Darryl definitely wasn’t drumming at this point. Since the crowd was wailing, he assumed their performance was pretty bad. Everything was going exactly according to plan.

Henry being hot was not in the plan, and Darryl had always been bad at improvising, it was why he was never let onto the improv team in high school. There was absolutely no way to deal with this. How do people deal with it when confronted with hot geologist dads? There had to be a library book on this, or something.

Henry started tapping his foot to the beat, and Darryl didn’t have any words left, thoughts left. Guitar was just hot. Henry was just hot. Henry playing guitar was just really, unbearably, frustratingly, exquisitely hot.

Would it be this hot when Glenn played guitar? That would most assuredly make twice as many problems. Why had never Darryl paid attention to guitar players before?

The audience was cheering, crying, chanting, square dancing, some combination of all four, so Darryl figured the performance was finished.

Henry paused for a moment after easing a final chord from the guitarlute, gazing down airily and suspending the feeling of performance, just for himself. That was it. That was the final straw.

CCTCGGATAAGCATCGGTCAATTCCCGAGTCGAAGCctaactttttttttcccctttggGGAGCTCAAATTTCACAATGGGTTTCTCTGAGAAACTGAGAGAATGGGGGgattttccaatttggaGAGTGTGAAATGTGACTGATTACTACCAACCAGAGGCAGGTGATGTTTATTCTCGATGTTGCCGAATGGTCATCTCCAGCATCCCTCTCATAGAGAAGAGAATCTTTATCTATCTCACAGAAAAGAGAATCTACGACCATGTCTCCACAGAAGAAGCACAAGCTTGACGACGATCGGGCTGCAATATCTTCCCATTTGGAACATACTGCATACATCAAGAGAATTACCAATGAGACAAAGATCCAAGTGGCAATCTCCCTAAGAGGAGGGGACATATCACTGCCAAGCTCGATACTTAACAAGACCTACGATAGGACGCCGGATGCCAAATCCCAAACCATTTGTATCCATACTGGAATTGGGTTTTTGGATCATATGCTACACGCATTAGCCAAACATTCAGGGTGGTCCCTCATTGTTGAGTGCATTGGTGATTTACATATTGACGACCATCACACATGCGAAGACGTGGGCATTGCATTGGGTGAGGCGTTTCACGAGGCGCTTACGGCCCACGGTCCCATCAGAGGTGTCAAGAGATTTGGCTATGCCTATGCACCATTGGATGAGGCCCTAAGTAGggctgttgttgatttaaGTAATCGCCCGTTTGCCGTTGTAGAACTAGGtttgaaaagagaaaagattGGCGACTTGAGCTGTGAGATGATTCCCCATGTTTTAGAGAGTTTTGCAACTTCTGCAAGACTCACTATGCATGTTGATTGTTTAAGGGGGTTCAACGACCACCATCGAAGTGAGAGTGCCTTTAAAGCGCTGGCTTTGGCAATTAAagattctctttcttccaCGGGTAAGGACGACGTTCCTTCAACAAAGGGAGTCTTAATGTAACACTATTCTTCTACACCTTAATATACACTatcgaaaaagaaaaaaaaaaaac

Literally everybody was enamored with Ron (for some reason, when clearly the only person on stage was Henry), so Darryl could take a moment and get Henry for himself.

Henry was carefully putting down the guitarlute when Darryl aced a dexterity roll and lightly grabbed his wrist, effectively getting his attention.

“Oh! Darryl, I have to admit I’m a little worried that our performance was a bit too on the nose, what with the sabotaging plan and all-“ Henry was saying, and Darryl was already dragging him into the nearest shadowy corner.

Considering they both had wives and children, neither Darryl nor Henry were surprised enough when they were kissing. Maybe they were used to it, but Darryl didn’t know if this was something people got used to, not under the din of the cheering crowd, not with the cool shadows draping around them, not when he was kissing Henry Oak.

His wife would have a lot more to yell about than just the fact that he lost their son, next time he called her. Maybe he shouldn’t call her at all. Maybe he should delete Carol’s contact from his phone. Anything that meant he could keep kissing Henry, here, like this.